Trump distances himself from Bannon; defends QAnon support

WASHINGTON – President Donald Trump distanced himself from his former chief strategist Steve Bannon, who pleaded not guilty on Thursday to federal charges that include conspiracy to commit wire fraud and conspiracy to commit money laundering.

Prosecutors are accusing Bannon of taking more than $1 million out of the more than $25 million he helped to raise through the “We the People Build the Wall” fundraiser. The idea was to set up a private fund to help Trump build his wall in the border with Mexico.

“When I read about it, I didn’t like it. I said, ‘This is for government; this isn’t for private people.’ And it sounded to me like showboating,” Trump said during a news conference.

Bannon’s alleged co-conspirators are Brian Kolfage, the founder of the fundraiser, Andrew Badolato and Timothy Shea, the creator of the “12 oz. of liberal tears” energy drink. A federal judge set Bannon’s bond to $5 million. Read more about the case here >

President Donald Trump's former chief strategist Steve Bannon leaves federal court in New York Thursday, Aug. 20, 2020, after pleading not guilty to charges that he ripped off donors to an online fundraising scheme to build a southern border wall. (AP Photo/Eduardo Munoz Alvarez)

‘The witch hunt’

Bannon is now the 6th person from Trump’s 2016 campaign to face federal charges. The growing list includes now convicted felon Roger Stone, a Broward County resident, Michael Flynn, Rick Gates, Paul Manafort and Michael Cohen.

“This is a continuation of the witch hunt,” Trump said referring to special counsel Robert Mueller’s investigation into Russian interference in the 2016 election.

Attorney General William Barr appointed a prosecutor to review Mueller’s investigation. On Wednesday, a former FBI lawyer pleaded guilty to altering a document related to secret surveillance.

The Republican-led Senate intelligence committee on the Russia investigation released a final report on Tuesday saying the Trump campaign’s interactions with Russia during 2016 posed a “grave” counterintelligence threat. Read more about the report here>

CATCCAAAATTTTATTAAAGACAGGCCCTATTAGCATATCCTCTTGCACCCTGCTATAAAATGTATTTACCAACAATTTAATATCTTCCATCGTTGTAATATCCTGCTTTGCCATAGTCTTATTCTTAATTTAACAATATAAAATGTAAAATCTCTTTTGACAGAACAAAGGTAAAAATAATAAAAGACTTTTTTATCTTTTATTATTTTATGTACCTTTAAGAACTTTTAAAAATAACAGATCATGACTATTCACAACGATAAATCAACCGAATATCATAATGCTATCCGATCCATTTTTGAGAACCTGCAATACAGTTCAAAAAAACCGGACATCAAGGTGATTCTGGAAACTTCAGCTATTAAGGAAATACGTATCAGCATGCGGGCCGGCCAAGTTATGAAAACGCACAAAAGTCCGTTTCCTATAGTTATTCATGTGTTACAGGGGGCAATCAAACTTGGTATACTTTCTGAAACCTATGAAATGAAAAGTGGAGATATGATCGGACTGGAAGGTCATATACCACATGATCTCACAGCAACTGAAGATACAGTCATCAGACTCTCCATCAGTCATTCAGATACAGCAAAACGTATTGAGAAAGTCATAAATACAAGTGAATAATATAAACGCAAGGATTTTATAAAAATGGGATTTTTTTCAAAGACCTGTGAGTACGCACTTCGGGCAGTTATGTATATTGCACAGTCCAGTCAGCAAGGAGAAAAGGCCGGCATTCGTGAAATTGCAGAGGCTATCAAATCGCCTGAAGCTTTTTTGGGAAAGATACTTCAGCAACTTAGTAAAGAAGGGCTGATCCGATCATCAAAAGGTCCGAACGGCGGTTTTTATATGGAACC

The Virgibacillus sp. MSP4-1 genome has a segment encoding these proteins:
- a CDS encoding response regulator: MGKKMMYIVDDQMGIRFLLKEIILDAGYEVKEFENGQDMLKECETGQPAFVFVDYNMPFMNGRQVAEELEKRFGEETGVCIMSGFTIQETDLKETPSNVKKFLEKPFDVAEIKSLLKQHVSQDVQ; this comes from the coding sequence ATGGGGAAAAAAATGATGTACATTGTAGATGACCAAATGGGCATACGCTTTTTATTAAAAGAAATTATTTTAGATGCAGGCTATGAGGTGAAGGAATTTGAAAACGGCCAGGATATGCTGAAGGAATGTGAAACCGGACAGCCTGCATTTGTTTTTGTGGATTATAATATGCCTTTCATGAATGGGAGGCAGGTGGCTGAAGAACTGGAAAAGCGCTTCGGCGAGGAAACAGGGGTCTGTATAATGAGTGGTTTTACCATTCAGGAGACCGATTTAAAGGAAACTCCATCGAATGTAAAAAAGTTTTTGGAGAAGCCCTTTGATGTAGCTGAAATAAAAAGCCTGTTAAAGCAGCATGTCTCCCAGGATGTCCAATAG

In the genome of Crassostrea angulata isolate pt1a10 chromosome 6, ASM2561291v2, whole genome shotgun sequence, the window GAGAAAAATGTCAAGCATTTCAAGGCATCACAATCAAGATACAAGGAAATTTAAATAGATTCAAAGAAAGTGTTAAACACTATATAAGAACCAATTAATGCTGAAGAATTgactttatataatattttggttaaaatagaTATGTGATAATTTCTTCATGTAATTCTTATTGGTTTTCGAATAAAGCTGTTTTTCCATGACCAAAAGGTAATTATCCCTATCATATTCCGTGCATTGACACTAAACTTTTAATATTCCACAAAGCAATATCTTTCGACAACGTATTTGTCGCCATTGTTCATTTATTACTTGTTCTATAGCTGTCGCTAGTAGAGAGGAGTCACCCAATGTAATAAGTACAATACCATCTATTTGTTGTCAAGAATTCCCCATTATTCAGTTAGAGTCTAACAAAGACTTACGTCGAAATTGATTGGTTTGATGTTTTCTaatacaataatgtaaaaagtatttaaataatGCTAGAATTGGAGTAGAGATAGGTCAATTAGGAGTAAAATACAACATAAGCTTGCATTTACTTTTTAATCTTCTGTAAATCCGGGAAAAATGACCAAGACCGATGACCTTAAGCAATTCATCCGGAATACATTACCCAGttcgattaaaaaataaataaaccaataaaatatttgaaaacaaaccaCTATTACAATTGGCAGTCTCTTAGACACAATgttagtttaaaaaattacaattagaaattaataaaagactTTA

FILE - In this Aug. 2, 2018, file photo, a protesters holds a Q sign waits in line with others to enter a campaign rally with President Donald Trump in Wilkes-Barre, Pa. Facebook says on Wednesday, Aug. 19, 2020, it will restrict QAnon and stop recommending that users join groups supporting it, but the company is stopping short of banning the right-wing conspiracy movement outright. (AP Photo/Matt Rourke, File) (Copyright 2018 The Associated Press. All rights reserved.)

QAnon ‘people that love our country'

Rep. Liz Cheney on Thursday denounced QAnon, defined by the Anti-Defamation League as a wide-reaching conspiracy theory popular among a range of right-wing extremists.

“QAnon is dangerous lunacy that should have no place in American politics,” she said in a statement provided to ABC News.

Cheney was responding to Trump’s statement on Wednesday.

“I don’t know much about the movement, other than I understand they like me very much, which I appreciate, but I don’t know much about the movement,” Trump said. “I’ve heard these are people that love our country, and they just don’t like seeing it.”

White House press secretary Kayleigh McEnany defended Trump’s statement on Fox News on Thursday. Thursday on Fox News.

“He believes his supporters are good hard-working people that love this country,” McEnany said. “He is not in the business of basket of deplorables’ politics.”


Local 10 News Digital Reporter/Producer Andrea Torres and partners ABC News and The Associated Press contributed to this report.